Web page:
- Associated Press - Saturday, May 13, 2017

FORT HALL, Idaho (AP) - The last day Fort Hall resident Richard Clauson spoke to his older brother, it was 1962 and his brother had just shoved him inside a trash can behind their grandparents’ home in Antioch, California.

Richard Clauson, the second youngest of four children, was 5 years old at the time, and his older brother of two years, Larry Carroll, had just learned of their parents’ planned divorce.

“Our parents were pretty young,” Richard said. “From what I understand they were in their early 20s when they had us four kids.”

For reasons Richard will never know for sure, his parents decided to put him and his younger brother up for adoption while splitting up the two older siblings. Larry went with the father, and their mother took custody of the oldest sibling, Leslie Carroll.

An imminent visit from child services to take Richard and the youngest brother, Ray Clauson, prompted Larry to hide Richard in the trash can before retreating to a nearby park.

From inside the can, Richard expected his brother to soon return.

Instead, 55 years passed before the siblings shared a single conversation.

Richard’s search for his lost siblings began with the help of newspaper articles archived in Antioch, where he first discovered his last name given at birth and the name of his father.

After spending three years shuffling through foster homes, Richard and Ray were adopted by a family with the last name Clauson. After assuming their last name, Richard said that he had eventually forgotten his last name given at birth.

“It just hit me one day to go down to the newspaper because I know they keep records,” Richard said. “Once I got the names, I let it go for a while and never followed through with the search.”

Though Richard had his birth name, he never had the means to connect the name to his family’s whereabouts. After many futile attempts, Richard gave up. That is, until he was unable to answer specific questions from his doctor about his family’s medical history.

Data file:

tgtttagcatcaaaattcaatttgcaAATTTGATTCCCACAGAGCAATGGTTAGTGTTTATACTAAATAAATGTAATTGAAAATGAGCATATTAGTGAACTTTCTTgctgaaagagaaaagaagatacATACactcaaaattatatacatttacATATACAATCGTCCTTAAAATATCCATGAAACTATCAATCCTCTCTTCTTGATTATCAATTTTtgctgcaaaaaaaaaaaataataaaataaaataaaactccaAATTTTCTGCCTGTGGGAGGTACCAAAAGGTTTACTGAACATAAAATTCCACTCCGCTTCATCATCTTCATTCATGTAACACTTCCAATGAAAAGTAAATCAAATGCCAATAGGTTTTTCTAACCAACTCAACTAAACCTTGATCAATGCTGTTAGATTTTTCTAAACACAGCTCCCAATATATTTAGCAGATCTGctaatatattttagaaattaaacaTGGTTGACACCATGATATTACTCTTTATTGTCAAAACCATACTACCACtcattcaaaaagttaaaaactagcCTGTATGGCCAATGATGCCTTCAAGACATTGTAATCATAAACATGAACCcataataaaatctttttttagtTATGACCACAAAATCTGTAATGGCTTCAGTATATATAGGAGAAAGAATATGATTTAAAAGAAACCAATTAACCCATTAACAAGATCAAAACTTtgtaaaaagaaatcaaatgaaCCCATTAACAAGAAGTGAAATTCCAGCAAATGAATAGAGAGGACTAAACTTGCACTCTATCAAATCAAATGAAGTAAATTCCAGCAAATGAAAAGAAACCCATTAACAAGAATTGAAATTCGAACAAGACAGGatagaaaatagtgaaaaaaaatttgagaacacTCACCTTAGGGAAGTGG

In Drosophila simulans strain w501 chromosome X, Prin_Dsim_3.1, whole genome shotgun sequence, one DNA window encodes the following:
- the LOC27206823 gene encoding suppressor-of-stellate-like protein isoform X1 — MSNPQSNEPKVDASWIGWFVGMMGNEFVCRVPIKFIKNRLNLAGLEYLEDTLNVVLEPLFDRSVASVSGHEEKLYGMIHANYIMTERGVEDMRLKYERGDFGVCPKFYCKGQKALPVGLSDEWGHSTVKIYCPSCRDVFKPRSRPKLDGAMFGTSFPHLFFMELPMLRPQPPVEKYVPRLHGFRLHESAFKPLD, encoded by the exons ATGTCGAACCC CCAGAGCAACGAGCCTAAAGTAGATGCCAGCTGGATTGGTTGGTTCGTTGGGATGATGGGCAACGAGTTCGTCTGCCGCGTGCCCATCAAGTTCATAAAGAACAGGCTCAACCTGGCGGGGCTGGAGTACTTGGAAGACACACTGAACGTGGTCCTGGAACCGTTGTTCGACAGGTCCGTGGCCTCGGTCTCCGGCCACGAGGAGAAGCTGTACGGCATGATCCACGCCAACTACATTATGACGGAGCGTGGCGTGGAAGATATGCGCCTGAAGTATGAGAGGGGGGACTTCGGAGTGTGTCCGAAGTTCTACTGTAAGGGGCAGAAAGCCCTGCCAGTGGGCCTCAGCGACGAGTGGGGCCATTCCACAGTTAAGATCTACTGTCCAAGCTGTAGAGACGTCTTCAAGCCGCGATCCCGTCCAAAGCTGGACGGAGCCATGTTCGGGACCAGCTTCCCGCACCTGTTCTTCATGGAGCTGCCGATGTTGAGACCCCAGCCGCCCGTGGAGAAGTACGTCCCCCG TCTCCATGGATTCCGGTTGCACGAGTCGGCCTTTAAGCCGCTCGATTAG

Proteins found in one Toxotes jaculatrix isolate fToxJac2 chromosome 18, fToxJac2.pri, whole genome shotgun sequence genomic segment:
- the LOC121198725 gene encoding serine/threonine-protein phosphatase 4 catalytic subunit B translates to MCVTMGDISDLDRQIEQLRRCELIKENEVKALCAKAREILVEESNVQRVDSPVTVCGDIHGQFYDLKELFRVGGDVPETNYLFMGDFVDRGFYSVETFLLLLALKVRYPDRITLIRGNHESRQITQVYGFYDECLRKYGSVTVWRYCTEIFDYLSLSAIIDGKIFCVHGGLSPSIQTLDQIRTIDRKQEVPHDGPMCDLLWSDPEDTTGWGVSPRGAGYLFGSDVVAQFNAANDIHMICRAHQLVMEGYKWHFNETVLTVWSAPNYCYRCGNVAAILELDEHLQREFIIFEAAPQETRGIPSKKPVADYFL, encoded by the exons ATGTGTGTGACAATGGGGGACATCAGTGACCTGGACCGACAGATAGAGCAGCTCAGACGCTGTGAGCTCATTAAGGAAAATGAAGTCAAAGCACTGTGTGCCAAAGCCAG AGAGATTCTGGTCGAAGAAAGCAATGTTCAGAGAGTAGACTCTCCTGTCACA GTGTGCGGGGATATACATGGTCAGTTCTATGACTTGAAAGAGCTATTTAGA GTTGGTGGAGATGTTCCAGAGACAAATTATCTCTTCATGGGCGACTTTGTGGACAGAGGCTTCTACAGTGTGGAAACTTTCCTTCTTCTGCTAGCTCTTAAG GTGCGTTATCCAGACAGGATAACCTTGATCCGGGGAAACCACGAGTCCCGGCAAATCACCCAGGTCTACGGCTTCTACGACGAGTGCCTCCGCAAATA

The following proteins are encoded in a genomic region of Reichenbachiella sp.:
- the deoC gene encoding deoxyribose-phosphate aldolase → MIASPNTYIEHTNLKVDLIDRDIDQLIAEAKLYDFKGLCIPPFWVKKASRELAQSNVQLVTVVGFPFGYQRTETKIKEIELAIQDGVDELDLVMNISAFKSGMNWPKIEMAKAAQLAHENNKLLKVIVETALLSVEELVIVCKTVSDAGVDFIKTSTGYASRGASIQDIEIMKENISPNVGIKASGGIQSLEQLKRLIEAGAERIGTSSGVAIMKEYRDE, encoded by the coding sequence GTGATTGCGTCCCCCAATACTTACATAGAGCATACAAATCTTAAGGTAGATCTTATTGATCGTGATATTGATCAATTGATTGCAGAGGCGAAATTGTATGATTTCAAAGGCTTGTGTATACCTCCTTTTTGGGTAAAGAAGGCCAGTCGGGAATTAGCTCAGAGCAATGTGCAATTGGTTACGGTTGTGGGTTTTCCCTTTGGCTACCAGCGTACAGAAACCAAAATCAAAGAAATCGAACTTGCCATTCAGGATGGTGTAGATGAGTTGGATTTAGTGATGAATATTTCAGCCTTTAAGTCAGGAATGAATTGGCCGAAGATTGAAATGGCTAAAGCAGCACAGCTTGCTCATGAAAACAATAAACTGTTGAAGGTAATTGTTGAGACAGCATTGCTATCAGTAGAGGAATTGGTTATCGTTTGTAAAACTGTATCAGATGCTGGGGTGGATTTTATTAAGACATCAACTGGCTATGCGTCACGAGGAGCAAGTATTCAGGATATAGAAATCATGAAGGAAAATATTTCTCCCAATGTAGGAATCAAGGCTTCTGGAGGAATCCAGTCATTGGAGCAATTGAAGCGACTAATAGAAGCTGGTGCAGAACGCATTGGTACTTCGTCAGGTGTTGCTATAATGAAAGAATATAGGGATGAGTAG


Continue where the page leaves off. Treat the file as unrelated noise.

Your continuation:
What’s more, Richard simply wanted to know his heritage or family lineage.

“People always say, ‘Oh I’m Irish or English or German,’ and I never knew who I was,” Richard said. “I was just always curious about what relationship I have to the world. I think that’s something we are all curious about.”

Despite knowing who he wanted to track down and why, Richard struggled with finding out how to find his family.

But that changed when he received an email from PeopleLooker.com, a searchable, personal information provider and background check platform.

“I’m kind of a Neanderthal when it comes to computers, but I tried to track my family down online in January,” Richard said. “I received a free 30-day trial from PeopleLooker for 99 cents. So, I typed in my father’s name and it popped up deceased but it had a phone number listed out of Arizona.”

Richard called the number and spoke to the woman his father married after the divorce. From there, Richard received the phone numbers for Larry, who Richard later learned lives in Boise, and Leslie, who after remarrying has the last name Buell and lives in Indiana.

Richard’s first calls to Larry went to voicemail, remaining unreturned for the next few days.

“I thought, ‘Well maybe I’m doing something wrong,’” Richard said.

So he decided to write a letter.

“He sent me a letter, and it makes me cry every time I think about it now,” Larry said tearfully. “The letter basically said, ‘This is no joke, I’m your brother, here is my phone number and give me a call.”